"Al-Jazeera is definitely very dangerous as far as the Arab governments are concerned," he says. "Because al-Jazeera is dissecting, let us say, issues and problems, which have been covered under the carpet for ages. We Arabs have so much dirt buried under the carpet, so Al-Jazeera is revealing all that dirt, politically, culturally, socially, religiously, all that."

According to Al-Qasim, until Al-Jazeera went on the air, if Arabs wanted credible news from their own world, they had to listen to Western news reports. Not anymore: "Now we Arabs, we see things and we report them. Things have changed. Things have changed. For the first time, the Arab media has the upper hand, particularly Al-Jazeera. They have the upper hand in reporting what's happening in Palestine."

Al-Jazeera's coverage of that last issue has pulled in millions of viewers throughout the Middle East, who, for the first time, have been watching the uprising, the Intifada, live.

Correspondent Walid Al-Omary says credibility is the reason. "The credibility of Al-Jazeera is very high in the Palestinian people because they hear the facts that they didn't hear from any other media - Arab media," he says. "They trust us. We give them the facts. If Palestinian shoot Israelis, we will say that the Palestinian who started thithings. If it's Israelis, we will say they're the Israelis."

Al-Omary works out of Al-Jazeera's bureau in the West Bank town of Ramallah, but he also covers both sides of the conflict, often putting him in the middle of things, which in this part of the world is the wrong place to be.

Al-Omary knows from personal experience. He's been wounded by Israeli rubber bullets. He's reported from the middle of some of the worst fighting, within target range of Israeli gunships retaliating for the deaths of two Israeli soldiers murdered by a Palestinian mob.

"To be objective in this area is not easy because we live here,” he says. “We are part of the people of here. And this situation is, belong to us also, and we have our opinions."

On air, he refers to Palestinians who are killed in this fighting as martyrs. When it is pointed out that the Israelis would call them terrorists, he says: "This is a problem for the Israelis. It's a point of view."

What does he call Israelis who are killed by Palestinians? "We call it that: the Israeli is killed by Palestinians."

Al-Jazeera's coverage of the Intifada is credited with igniting pro-Palestinian demonstrations all over the Middle East. But when the network broadcast opinions from Arabs calling on their leaders to do more for the Palestinians, Arab governments reacted angrily, especially the Egyptians, who accused Al-Jazeera of trying to incite violence.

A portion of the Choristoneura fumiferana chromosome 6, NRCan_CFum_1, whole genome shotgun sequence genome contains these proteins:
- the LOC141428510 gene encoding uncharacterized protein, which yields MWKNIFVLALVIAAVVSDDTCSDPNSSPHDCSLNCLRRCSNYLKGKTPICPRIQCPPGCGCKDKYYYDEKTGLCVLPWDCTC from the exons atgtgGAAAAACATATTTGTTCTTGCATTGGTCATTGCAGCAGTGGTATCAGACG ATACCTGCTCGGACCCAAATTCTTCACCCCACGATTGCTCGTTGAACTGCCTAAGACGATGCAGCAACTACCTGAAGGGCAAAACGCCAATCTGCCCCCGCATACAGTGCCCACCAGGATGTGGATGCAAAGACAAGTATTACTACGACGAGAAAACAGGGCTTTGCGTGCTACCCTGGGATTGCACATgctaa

Mohamad Abdul Monem, a former spokesman for the president of Egypt, believes that Al-Jazeera is subversive and that it's deliberately trying to destabilize Arab governments. But he also says that al Jazeera is not a threat to the Egyptian government, only a nuisance.

"They are undermining us. They are undermining Egypt, undermining Saudi Arabia, undermining all the Arab countries. They are separating the Arab world. It's no good,"
he says.

What has Al-Jazeera done that has upset so many people? "I think people are not used...to hear things which they don't like, especially the top people, including me," says Sheik Hamad Bin Jasim Al-Thani, Qatar's foreign minister. He receives most of the many complaints about Al-Jazeera.

Every single Arab country has complained to Qatar about Al-Jazeera. Some have even recalled their ambassadors and closed down its bureaus. The Palestinians briefly shut down the one in Ramallah a few weeks ago. But Qatar's foreign minister thinks Al-Jazeera is doing something good: "We are giving the people around us, in the Arab world, something which they need."

"Democracy started. Either the leaders like it or they don't like it. Either you open the door or they break the door. It's a matter of time, in my opinion."

Despite all the criticism from Arab governments, Al-Jazeera strongly denies it has a political agenda. The network says that all it's trying to do is report the news.

Are they afraid of you, the Arab governments? Says Al-Qasim: "They are not afraid of Al-Jazeera. They are terrfied by Al-Jazeera and the programs broadcast by Al-Jazeera, because they think that free media means democracy."